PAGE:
Hells Half Acre [NOOK Book]

Overview

Kidnapping, snuff films, amputee geeks, and a requiem for lost love. . . . Cast adrift after the blood symphony of Penny Dreadful, Phineas Poe is looking for answers in the form of a woman. He tracks Jude to San Francisco, where he finds her involved with John Ransom Miller, a wealthy sociopath with a mysterious hold over her. Jude is nursing her own revenge fantasy, but she needs Miller's help, and in exchange Miller wants Jude to help him with an unspeakable crime. Alone and outgunned, Poe hopes he can save ...
See more details below
Hells Half Acre

Available on NOOK devices and apps  
  • NOOK Devices
  • Samsung Galaxy Tab 4 NOOK 7.0
  • Samsung Galaxy Tab 4 NOOK 10.1
  • NOOK HD Tablet
  • NOOK HD+ Tablet
  • NOOK eReaders
  • NOOK Color
  • NOOK Tablet
  • Tablet/Phone
  • NOOK for Windows 8 Tablet
  • NOOK for iOS
  • NOOK for Android
  • NOOK Kids for iPad
  • PC/Mac
  • NOOK for Windows 8
  • NOOK for PC
  • NOOK for Mac
  • NOOK for Web

Want a NOOK? Explore Now

NOOK Book (eBook)
$6.49
BN.com price
(Save 7%)$6.99 List Price

Overview

Kidnapping, snuff films, amputee geeks, and a requiem for lost love. . . . Cast adrift after the blood symphony of Penny Dreadful, Phineas Poe is looking for answers in the form of a woman. He tracks Jude to San Francisco, where he finds her involved with John Ransom Miller, a wealthy sociopath with a mysterious hold over her. Jude is nursing her own revenge fantasy, but she needs Miller's help, and in exchange Miller wants Jude to help him with an unspeakable crime. Alone and outgunned, Poe hopes he can save Jude from herself, make sense of his own past, and navigate the torturous internal landscape he calls hell's half acre.
Read More Show Less

Editorial Reviews

Publishers Weekly
In Baer's third brutal, impressionistic thriller, junkie ex-cop Phineas Poe is back and reunited with Jude, his freelance assassin lover (they met cute when she stole his kidney in Kiss Me, Judas). Phineas has been searching for Jude for five years, ever since she left him after being tortured and brutally raped by three men. Now he catches up with her in San Francisco, just as she's catching up with the creeps who attacked her. Gruesome revenge is had, but the man behind the rapists, wealthy and charismatic psychopath John Ransom Miller ("a homicidal Zen Buddhist with a degree in criminal law"), persuades them to join forces with him instead of wiping him out. The project he has in mind is a sophisticated snuff film, in which the identity of the victim will be a surprise until the end. Phineas suspects that it will be him, but it might also be Miller's actress girlfriend Molly, Jude or even Miller himself. The movie is shot over the course of a prolonged, nightmarish house party, with Molly, Phineas and Jude doing Miller's bidding much longer than seems plausible. A kidnapping and several twists keep the story moving along, but the muddled, garish plot isn't the point. It's Baer's smooth noirish styling and Phineas's voice-likable against all odds-that will keep readers hooked. Agent, Dan Mandel at SJGA. (Sept.) Copyright 2004 Reed Business Information.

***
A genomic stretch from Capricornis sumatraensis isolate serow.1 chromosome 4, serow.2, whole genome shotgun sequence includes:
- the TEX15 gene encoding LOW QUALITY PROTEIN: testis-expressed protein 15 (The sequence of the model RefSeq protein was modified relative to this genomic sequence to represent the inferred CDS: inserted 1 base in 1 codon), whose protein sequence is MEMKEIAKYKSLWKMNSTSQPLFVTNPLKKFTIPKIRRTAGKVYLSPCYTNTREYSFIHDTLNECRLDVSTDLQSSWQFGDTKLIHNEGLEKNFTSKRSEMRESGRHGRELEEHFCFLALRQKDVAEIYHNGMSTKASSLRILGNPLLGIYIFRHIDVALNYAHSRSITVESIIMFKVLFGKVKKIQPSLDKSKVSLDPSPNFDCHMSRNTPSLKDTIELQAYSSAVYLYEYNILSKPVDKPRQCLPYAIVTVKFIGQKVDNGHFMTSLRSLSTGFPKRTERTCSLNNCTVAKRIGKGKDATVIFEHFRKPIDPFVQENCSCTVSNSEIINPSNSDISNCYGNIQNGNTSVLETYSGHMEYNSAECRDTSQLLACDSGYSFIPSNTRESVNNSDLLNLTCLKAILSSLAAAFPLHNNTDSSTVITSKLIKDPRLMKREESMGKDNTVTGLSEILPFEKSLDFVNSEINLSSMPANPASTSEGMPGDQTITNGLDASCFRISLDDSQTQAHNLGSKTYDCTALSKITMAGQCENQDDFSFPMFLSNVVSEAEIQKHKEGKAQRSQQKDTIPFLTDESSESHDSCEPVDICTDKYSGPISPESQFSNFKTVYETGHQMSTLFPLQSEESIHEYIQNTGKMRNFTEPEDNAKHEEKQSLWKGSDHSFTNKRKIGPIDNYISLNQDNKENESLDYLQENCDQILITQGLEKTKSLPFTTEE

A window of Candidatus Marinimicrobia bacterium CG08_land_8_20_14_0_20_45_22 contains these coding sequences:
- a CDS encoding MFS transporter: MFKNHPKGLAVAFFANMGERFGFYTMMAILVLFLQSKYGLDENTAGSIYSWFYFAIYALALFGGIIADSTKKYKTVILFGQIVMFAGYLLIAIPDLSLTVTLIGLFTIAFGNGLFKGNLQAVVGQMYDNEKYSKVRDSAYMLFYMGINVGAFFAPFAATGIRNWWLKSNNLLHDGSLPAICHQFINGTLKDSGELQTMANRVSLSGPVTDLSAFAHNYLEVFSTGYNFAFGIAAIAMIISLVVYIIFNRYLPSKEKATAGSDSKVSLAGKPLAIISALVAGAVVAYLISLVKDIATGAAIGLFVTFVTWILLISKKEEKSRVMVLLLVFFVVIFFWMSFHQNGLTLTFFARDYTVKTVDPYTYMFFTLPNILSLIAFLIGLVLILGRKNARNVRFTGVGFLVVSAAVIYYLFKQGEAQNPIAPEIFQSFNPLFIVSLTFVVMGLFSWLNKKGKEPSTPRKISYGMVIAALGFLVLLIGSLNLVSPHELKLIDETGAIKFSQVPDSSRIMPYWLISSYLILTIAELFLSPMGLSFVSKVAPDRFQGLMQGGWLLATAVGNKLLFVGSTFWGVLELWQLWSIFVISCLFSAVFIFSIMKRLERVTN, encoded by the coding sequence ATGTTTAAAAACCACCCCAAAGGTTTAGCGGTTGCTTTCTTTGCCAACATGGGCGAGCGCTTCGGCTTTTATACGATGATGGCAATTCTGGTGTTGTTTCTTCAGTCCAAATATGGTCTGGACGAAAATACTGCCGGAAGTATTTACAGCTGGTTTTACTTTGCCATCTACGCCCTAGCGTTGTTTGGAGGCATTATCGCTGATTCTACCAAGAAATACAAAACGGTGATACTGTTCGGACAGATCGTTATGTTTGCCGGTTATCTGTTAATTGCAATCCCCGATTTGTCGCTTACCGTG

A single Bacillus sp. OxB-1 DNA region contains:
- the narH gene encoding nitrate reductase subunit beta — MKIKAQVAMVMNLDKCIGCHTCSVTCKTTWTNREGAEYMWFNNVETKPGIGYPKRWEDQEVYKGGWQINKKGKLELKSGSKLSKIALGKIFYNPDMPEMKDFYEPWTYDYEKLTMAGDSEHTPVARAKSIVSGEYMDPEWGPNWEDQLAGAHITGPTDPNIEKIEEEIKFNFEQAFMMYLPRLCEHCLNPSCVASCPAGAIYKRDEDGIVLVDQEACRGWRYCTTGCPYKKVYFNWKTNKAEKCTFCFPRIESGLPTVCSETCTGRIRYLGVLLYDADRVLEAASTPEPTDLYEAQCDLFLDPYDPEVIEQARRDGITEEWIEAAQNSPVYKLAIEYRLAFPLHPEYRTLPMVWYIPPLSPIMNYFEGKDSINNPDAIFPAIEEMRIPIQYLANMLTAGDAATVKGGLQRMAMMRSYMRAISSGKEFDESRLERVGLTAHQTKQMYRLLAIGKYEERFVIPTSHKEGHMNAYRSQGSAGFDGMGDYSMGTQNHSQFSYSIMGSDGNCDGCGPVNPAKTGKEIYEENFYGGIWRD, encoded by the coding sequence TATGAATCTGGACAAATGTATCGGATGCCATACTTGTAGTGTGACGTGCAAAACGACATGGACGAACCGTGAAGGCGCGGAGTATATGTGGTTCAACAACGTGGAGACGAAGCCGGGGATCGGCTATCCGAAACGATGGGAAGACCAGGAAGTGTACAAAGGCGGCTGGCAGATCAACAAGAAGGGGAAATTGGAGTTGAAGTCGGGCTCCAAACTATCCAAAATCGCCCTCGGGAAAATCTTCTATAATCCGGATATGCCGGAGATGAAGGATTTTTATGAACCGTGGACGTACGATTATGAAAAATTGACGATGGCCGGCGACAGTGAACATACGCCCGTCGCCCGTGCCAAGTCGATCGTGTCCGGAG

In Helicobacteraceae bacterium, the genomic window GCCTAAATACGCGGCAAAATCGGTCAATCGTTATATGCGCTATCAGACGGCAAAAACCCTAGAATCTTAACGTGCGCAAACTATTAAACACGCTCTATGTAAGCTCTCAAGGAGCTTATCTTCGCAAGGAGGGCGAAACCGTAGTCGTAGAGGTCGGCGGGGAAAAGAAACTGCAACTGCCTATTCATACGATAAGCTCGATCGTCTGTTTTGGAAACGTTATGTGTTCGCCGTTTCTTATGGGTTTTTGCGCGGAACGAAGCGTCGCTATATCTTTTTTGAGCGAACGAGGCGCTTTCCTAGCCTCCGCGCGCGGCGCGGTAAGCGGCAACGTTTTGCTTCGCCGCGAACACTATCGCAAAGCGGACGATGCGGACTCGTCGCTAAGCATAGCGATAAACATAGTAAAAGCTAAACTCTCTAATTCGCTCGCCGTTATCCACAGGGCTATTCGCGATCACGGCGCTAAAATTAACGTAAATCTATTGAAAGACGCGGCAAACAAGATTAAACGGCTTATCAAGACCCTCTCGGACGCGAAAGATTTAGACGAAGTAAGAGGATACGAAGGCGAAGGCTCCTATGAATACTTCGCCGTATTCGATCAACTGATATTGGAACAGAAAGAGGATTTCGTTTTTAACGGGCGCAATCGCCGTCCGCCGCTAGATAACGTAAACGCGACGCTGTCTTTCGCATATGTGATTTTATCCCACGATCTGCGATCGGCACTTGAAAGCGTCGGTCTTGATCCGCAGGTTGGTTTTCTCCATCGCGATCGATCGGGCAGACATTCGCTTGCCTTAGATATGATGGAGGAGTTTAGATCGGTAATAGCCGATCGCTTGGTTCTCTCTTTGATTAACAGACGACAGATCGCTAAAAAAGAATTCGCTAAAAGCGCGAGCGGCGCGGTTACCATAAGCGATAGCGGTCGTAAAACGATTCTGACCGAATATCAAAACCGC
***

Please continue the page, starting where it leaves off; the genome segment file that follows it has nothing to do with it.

Kirkus Reviews
An over-the-top Grande Guignol thriller that breaks every rule of fine literature without ever once descending to the lowest denominator. These pages hurt. Phineas Poe has no luck: or, he has luck, it's just all terrible. Previously put through the meat-grinder by Baer (Penny Dreadful, 2000), Poe is a onetime cop whose days of law enforcement are now long over. A broken-down drunk on the ragged fringe of society, he is looking for his ex, Jude, whom he fell in love with after she stole his kidney (in Kiss Me Judas, 1998); they did odd jobs in Mexico together before one of their clients-a sick freak who paid them to hack off his hand and is now a US senator-sends a goon squad to off them. Jude and Poe escape alive, Poe with a concussion and Jude raped: she takes off soon afterward to get revenge. A random alleyway murder in San Francisco puts Poe back in contact with her, and soon the two are taking part in the fantasy of another sick freak (the book is just lousy with them, thankfully) that involves making a snuff film as a complex means of getting revenge on their attackers. Baer gets away with his seemingly ludicrous premise for the simple reason that he writes like an addict continually rediscovering the dark, bloody depths and boozy, coke-jangled heights the language can bring readers to. While his Poe is a perfect neo-noir protagonist-tough but not too bright, with some of the worst karma ever-the real star here is Jude, a sexy black-widow type who was once a trained assassin but is still afraid of spiders and who "[does] everything with the same delirious gum-chewing mania." Baer's sarcasm and occasional (and believable) flashes of humanity keep the depraved goings-on fromdescending to the cold sadism of a Jack Womack or Burroughs. Bruising stuff screeching on the knife-edge of acceptability. Agent: Daniel Mandel/Sanford J. Greenburger Associates